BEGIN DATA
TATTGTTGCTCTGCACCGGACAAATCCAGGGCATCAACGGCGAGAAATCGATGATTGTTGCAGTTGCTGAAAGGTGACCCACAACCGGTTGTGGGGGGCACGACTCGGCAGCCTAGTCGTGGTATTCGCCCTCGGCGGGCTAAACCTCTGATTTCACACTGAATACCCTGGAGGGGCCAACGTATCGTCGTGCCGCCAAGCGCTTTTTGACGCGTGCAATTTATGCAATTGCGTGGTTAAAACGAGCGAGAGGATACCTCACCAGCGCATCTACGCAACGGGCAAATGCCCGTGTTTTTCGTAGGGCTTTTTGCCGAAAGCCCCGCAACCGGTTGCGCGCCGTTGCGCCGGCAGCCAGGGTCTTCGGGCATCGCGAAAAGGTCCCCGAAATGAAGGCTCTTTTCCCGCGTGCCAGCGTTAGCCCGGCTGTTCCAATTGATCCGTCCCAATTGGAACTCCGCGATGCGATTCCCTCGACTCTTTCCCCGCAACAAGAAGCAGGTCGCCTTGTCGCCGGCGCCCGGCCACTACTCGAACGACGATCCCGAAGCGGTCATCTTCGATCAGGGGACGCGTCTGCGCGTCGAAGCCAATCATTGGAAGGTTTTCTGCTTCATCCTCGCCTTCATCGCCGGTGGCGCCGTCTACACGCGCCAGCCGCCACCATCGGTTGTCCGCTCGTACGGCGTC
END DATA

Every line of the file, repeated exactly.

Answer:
TATTGTTGCTCTGCACCGGACAAATCCAGGGCATCAACGGCGAGAAATCGATGATTGTTGCAGTTGCTGAAAGGTGACCCACAACCGGTTGTGGGGGGCACGACTCGGCAGCCTAGTCGTGGTATTCGCCCTCGGCGGGCTAAACCTCTGATTTCACACTGAATACCCTGGAGGGGCCAACGTATCGTCGTGCCGCCAAGCGCTTTTTGACGCGTGCAATTTATGCAATTGCGTGGTTAAAACGAGCGAGAGGATACCTCACCAGCGCATCTACGCAACGGGCAAATGCCCGTGTTTTTCGTAGGGCTTTTTGCCGAAAGCCCCGCAACCGGTTGCGCGCCGTTGCGCCGGCAGCCAGGGTCTTCGGGCATCGCGAAAAGGTCCCCGAAATGAAGGCTCTTTTCCCGCGTGCCAGCGTTAGCCCGGCTGTTCCAATTGATCCGTCCCAATTGGAACTCCGCGATGCGATTCCCTCGACTCTTTCCCCGCAACAAGAAGCAGGTCGCCTTGTCGCCGGCGCCCGGCCACTACTCGAACGACGATCCCGAAGCGGTCATCTTCGATCAGGGGACGCGTCTGCGCGTCGAAGCCAATCATTGGAAGGTTTTCTGCTTCATCCTCGCCTTCATCGCCGGTGGCGCCGTCTACACGCGCCAGCCGCCACCATCGGTTGTCCGCTCGTACGGCGTC